The concept promises a lot of action but the novel fails to deliver. It's not that nothing happens in the book, it's more like the characters spent most of their time TALKING about the action AFTER it happens. That's right, we have a book where the 'action' takes place in meetings. I remember thinking during one such meeting where, damn, why couldn't the author plonk our main character in the thick of the action so that we can see and experience it through his eyes?
I gave the book as good as it got - read 50% - and just couldn't anymore. There are far better books out there.
What did you read in July?
I initially had a post about the artist formerly known as Prince, Chyna, death and the dangerous illusion of success ... and then my edited version was munched on by Internet gremlins.
But you know? I'm not in a terribly philosophical mood today. So I'm going to let the gremlins have their meal. I mean, I've spent most of last week over a toilet bowl (TMI, sorry) thanks to a violent IBS (I think) episode, and am just thankful for the simple pleasure of being able to keep down my food without projectile vomiting it. Small victories!
So, sorry for not updating on Tuesday. Uhm, was busy.
I learned way too intimately that health is wealth. Without health, you just can't create anything. Which is why I'm making my mission for the rest of the year to regain my health and not to be so hard on myself if I don't meet deadlines.
Speaking of deadlines - a little late, but better late than never, the books I read in April:
Steal like an artist: 10 things nobody told you about being creative by Austin Kleon is probably better for artists/writers who are at the start of taking their creative lives more seriously, but this book nevertheless contains good advice on how to "steal like an artist" ie, how to have the right mindset to create art without ending up an impoverished, half-crazed artist locked in a cockroach-infested attic room. Okay, I jest, but it's close enough.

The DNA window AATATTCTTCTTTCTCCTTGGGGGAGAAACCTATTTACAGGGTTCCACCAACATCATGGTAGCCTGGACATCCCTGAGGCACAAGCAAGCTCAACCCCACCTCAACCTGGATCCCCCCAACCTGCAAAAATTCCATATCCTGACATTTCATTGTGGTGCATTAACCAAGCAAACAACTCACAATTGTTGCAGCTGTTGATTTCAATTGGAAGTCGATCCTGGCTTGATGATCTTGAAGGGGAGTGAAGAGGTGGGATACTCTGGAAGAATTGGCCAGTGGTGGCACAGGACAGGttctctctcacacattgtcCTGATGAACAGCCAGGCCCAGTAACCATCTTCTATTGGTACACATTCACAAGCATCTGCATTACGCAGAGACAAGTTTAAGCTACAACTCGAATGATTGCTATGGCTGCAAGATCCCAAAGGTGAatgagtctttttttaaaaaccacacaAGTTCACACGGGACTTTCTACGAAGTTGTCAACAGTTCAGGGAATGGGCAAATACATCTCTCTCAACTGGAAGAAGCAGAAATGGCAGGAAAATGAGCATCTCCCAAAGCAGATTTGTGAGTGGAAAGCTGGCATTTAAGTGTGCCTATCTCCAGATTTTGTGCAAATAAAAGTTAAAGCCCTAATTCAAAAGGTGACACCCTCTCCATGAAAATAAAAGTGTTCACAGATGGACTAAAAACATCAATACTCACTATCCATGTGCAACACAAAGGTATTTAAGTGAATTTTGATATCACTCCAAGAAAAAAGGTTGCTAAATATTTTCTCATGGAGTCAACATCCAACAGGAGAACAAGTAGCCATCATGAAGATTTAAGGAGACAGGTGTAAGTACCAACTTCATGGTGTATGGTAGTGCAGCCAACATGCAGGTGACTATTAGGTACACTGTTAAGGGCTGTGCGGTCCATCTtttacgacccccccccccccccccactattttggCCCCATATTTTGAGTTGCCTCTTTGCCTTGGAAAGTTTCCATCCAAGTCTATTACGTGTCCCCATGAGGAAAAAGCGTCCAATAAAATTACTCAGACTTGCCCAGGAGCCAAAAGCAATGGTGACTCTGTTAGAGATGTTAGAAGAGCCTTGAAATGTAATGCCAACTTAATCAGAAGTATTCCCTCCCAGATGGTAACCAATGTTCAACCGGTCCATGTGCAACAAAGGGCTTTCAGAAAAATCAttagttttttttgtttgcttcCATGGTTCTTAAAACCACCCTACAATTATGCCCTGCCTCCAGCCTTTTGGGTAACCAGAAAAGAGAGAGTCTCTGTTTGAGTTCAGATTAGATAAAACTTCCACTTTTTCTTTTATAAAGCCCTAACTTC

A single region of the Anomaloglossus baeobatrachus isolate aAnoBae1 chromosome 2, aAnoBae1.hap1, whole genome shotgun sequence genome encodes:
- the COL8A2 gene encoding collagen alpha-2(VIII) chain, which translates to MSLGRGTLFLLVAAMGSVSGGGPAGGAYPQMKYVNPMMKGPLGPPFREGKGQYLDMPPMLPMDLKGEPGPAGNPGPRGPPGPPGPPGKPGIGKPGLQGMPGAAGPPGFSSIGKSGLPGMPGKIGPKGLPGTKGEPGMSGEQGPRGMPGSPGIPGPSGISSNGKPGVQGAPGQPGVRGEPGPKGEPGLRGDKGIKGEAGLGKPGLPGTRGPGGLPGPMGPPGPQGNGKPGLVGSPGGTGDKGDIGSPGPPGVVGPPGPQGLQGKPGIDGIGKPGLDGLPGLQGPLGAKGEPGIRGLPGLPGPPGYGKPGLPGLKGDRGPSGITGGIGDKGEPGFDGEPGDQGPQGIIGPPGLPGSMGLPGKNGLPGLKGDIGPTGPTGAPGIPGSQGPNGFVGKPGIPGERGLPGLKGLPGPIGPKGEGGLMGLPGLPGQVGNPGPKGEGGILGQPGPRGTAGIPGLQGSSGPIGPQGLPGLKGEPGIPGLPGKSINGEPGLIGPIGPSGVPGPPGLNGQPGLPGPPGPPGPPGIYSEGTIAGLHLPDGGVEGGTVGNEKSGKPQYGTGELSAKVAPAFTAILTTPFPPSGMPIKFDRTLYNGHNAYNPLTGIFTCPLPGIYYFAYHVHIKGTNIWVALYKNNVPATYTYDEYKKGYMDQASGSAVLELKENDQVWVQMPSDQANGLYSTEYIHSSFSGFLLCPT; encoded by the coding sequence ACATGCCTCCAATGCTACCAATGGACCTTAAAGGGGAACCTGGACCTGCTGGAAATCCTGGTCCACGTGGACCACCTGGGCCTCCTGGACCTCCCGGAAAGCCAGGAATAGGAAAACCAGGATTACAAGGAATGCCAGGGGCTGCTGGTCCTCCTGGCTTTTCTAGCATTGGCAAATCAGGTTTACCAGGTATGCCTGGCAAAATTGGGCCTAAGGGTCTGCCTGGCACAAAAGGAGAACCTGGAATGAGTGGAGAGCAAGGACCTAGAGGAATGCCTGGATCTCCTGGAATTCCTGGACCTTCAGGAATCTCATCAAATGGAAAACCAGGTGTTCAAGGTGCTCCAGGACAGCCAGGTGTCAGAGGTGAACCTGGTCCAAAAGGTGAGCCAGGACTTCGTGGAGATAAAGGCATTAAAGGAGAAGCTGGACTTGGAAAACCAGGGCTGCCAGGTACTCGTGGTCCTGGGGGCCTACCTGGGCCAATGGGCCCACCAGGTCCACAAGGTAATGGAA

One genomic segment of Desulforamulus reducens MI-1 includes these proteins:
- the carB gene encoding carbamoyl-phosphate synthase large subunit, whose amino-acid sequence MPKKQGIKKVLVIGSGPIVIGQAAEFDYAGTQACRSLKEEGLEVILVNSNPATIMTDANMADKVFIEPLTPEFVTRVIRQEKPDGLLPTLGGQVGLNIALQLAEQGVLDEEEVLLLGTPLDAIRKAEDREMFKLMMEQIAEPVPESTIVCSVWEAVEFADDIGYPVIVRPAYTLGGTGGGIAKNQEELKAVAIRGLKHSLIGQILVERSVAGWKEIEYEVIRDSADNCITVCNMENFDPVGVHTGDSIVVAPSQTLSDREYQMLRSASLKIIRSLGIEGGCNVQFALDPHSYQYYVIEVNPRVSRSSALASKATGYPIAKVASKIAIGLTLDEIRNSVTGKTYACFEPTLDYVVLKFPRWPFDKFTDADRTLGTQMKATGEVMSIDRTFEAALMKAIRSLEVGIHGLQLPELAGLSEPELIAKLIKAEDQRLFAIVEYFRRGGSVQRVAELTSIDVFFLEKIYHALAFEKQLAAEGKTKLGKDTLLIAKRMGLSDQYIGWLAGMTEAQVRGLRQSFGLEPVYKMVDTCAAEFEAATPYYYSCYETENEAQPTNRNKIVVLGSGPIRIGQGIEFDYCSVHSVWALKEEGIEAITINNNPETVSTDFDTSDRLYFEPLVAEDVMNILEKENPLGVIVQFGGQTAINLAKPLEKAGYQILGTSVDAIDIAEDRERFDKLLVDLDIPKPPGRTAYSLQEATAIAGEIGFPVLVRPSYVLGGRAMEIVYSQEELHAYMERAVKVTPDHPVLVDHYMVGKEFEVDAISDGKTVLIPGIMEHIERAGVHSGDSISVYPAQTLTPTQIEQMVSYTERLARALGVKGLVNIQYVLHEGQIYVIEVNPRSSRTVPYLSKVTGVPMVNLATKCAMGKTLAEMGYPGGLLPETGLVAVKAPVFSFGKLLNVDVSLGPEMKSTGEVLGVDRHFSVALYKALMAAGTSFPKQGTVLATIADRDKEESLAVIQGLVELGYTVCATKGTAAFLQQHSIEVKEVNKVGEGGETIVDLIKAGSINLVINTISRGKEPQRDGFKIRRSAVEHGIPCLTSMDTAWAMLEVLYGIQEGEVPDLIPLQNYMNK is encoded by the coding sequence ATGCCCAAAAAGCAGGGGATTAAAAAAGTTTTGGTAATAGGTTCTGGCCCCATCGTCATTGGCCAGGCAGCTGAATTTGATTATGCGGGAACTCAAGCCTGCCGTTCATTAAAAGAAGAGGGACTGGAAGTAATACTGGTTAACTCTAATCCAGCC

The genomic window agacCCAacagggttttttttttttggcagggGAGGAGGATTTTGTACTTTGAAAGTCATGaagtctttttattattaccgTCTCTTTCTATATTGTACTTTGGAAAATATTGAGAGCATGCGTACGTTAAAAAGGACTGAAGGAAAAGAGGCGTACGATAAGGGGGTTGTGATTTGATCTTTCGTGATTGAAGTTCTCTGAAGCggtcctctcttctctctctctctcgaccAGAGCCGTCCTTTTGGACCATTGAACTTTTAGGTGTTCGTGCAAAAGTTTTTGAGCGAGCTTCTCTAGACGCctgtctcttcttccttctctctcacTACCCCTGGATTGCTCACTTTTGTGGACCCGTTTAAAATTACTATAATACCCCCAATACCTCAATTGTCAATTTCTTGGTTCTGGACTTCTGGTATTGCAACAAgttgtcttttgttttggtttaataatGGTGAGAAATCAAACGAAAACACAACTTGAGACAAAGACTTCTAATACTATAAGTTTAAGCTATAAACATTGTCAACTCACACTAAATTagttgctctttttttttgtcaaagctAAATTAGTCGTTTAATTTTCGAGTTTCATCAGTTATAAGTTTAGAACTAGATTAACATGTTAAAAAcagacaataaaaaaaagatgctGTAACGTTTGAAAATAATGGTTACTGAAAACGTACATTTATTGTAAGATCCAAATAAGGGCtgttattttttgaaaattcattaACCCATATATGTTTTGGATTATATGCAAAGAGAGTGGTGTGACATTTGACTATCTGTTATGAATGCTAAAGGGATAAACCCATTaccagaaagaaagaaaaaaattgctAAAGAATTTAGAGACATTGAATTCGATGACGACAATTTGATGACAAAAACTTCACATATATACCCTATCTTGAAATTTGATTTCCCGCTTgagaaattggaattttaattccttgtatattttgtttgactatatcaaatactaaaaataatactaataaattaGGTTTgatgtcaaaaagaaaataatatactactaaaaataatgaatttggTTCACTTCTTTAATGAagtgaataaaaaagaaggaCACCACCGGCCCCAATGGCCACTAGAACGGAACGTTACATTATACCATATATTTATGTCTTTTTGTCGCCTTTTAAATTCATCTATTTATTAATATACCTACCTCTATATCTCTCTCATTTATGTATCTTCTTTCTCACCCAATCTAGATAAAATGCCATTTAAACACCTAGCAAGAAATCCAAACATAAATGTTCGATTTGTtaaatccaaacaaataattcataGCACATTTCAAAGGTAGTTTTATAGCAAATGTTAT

Get Up!: The dire health consequences of sitting and what we can do about it by James A. Levine made me move more! If only it gave me more practical ideas on how to increase a person with a desk job like me can increase my non-sitting hours.
I love books about writing, especially the writing process, and The 8-minute Writing Habit: Create a Consistent Writing Habit that works with your busy lifestyle by Monica Leonelle was a good one. This short book is not just about how to establish a writing habit. Monica believes in order to write consistently and in larger volumes, one has to got to bust some writing blocks. I love the insight in this. I had conquered some that she mentioned, but realised that I still struggle with a few. Obviously I need more work in the mindset department! Worth the buy.
But the book that stood out most for me in April was When Breath Becomes Air by Paul Kalanithi, a memoir about a neurosurgeon who discovers that he has end-stage aggressive cancer. Usually I avoid books like these, but Kalanithi's words just moved me. Here was a man who soaked up what life had to offer him like a sponge; his pursuit of knowledge was almost unquenchable. Imagine what a man like that could do for society ... yet, how terribly unfair that it is people like these that often have their lives cut short. Depressing, yeah, but his thirst to live is infectious; it makes you wonder - what am I doing with the time I have left on this Earth? How do I not waste it?
What did you read in April?